Three years ago I wrote about percussive mandolin
playing. Since then I've gotten a bit better and added a few
things to my playing. After someone commented
on my previous post and reminded me I'd written it, I thought I would
go back over an evening, make some clips, and discuss a bit.
These two are examples of probably my most typical rhythm for playing
reels. Simple, complements the piano well. It only works if there's
another rhythm player hitting the downbeats; otherwise you need to hit
at least the downbeats at the beginning of the phrase. While the
tonal hits stand out, the other two sub beats are getting light muted
scratches. This is standard for me: playing reels at least I just
move my hand back and forth and nearly everything gets something tonal
or a muted scratch, hard or soft.
Groovier. Works by itself or with the piano. Strong muted scratches
on the second downbeat of each measure give it a half-time feel.
Entirely scratches, supporting the piano rhythm. All light scratches
except, again, the second downbeat of each measure which is strong.
And again this gives you some half-time feel.
Starts with the first rhythm above (Corriente / The Reconcilliation)
but adds the high strings as part of the build. I usually play only
the lowest two (pairs of) strings when I play tonally, but
occasionally for emphasis and excitement I'll add the higher notes.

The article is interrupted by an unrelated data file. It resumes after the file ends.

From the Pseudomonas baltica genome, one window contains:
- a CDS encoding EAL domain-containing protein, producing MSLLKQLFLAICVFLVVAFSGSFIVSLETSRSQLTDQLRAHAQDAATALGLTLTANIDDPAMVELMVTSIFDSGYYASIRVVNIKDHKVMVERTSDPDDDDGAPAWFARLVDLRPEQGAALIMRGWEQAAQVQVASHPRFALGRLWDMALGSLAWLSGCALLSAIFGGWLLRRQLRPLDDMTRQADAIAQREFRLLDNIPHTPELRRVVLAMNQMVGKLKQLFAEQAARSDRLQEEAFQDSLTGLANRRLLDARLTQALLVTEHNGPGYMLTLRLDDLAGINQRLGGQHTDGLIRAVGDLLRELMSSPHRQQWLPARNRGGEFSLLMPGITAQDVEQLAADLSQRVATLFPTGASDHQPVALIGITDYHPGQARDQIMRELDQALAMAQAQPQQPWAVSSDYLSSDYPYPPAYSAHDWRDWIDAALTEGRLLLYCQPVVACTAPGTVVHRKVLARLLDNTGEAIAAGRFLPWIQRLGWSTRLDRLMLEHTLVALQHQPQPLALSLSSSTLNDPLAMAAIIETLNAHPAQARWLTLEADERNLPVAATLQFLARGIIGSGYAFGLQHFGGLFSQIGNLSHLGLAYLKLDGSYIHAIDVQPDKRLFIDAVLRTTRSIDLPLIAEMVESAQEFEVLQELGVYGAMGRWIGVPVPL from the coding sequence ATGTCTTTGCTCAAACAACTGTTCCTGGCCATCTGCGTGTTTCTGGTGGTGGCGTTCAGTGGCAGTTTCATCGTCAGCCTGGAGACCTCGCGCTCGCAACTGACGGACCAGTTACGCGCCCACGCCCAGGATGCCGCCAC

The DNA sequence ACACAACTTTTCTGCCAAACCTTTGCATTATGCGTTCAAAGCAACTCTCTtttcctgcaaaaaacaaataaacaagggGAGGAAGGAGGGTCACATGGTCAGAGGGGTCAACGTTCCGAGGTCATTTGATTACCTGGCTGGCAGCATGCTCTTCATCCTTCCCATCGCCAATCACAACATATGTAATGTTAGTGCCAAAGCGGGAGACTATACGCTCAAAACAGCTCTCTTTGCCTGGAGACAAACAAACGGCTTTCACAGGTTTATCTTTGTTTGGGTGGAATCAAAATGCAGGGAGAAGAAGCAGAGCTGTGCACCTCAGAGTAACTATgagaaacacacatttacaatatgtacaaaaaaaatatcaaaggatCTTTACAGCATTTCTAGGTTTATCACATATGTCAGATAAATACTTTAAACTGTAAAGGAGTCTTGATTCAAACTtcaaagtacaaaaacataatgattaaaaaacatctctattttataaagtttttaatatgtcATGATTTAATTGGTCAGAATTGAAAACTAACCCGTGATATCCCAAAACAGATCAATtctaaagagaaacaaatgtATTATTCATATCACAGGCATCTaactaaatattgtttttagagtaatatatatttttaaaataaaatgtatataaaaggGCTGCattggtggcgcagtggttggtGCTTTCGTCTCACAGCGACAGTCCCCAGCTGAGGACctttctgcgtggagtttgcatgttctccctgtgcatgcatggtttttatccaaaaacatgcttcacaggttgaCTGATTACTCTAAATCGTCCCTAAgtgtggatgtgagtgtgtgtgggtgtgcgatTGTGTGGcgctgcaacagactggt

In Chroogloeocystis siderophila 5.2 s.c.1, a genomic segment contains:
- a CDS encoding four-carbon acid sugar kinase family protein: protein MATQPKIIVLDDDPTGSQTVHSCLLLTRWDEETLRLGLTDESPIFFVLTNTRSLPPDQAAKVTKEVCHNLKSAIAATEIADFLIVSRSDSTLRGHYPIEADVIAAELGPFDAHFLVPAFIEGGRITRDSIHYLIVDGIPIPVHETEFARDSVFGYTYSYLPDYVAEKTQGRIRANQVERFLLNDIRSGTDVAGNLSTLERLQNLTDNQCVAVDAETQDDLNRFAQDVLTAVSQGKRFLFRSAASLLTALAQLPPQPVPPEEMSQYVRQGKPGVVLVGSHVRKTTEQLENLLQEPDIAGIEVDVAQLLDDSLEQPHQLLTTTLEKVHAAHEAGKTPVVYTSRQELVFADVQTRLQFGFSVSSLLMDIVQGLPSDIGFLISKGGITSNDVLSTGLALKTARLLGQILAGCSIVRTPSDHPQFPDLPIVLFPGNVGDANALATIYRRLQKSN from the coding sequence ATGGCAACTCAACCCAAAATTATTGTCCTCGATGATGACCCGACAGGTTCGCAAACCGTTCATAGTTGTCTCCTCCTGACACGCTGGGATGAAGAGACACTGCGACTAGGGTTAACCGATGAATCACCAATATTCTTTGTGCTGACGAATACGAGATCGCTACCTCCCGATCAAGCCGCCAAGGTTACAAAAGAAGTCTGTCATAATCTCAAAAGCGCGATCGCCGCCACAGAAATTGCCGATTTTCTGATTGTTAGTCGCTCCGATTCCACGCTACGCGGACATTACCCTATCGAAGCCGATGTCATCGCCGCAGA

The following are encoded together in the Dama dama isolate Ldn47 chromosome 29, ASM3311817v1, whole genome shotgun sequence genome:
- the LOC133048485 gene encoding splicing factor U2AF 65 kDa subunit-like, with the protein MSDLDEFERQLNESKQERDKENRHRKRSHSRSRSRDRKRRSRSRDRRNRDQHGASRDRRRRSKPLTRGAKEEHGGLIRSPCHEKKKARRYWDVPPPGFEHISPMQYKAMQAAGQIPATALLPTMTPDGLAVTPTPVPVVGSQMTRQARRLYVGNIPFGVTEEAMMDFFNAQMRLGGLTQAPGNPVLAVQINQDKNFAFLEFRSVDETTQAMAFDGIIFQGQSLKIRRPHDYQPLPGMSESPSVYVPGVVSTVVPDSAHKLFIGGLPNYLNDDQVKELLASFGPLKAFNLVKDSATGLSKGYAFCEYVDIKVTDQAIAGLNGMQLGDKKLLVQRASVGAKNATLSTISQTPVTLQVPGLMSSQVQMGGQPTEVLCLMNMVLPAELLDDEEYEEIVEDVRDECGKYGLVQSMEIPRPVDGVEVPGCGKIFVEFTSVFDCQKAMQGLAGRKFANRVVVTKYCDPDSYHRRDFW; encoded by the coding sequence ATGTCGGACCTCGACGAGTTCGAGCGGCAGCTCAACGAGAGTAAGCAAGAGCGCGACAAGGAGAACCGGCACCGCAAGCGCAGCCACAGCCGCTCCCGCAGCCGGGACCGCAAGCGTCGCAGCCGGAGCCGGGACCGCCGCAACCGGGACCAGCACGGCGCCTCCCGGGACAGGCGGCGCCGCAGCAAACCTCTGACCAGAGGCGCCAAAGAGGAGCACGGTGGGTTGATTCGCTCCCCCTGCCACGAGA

Then we roll over the tune, I play a triplet (whee) and go into the
second rhythm above (Coleman's). I haven't yet figured out how to play a
triplet without leaving space after, which sounds a bit weird on its
own but I think it's fine with the piano.
For comparison, the beginning of this is what it sounds like when I
only hit some of the sub-beats. We're having fun emphasizing the "old
grey cat" nature of the tune. The rest is a mixture of the other
This one is kind of all over the place, mixing several of the
In general I'm less happy with my jig playing than my reel playing. I
have a few things I've worked out but nothing I really love. Here are
two different ways I might back up a jig. In "Seanamac" I'm working
with a piano rhythm, trying to fit the minor somewhat jazzy feel,
while in "Toothfairy" I'm the primary rhythm instrument.
Just a bit of explanation of what I'm doing up on stage!
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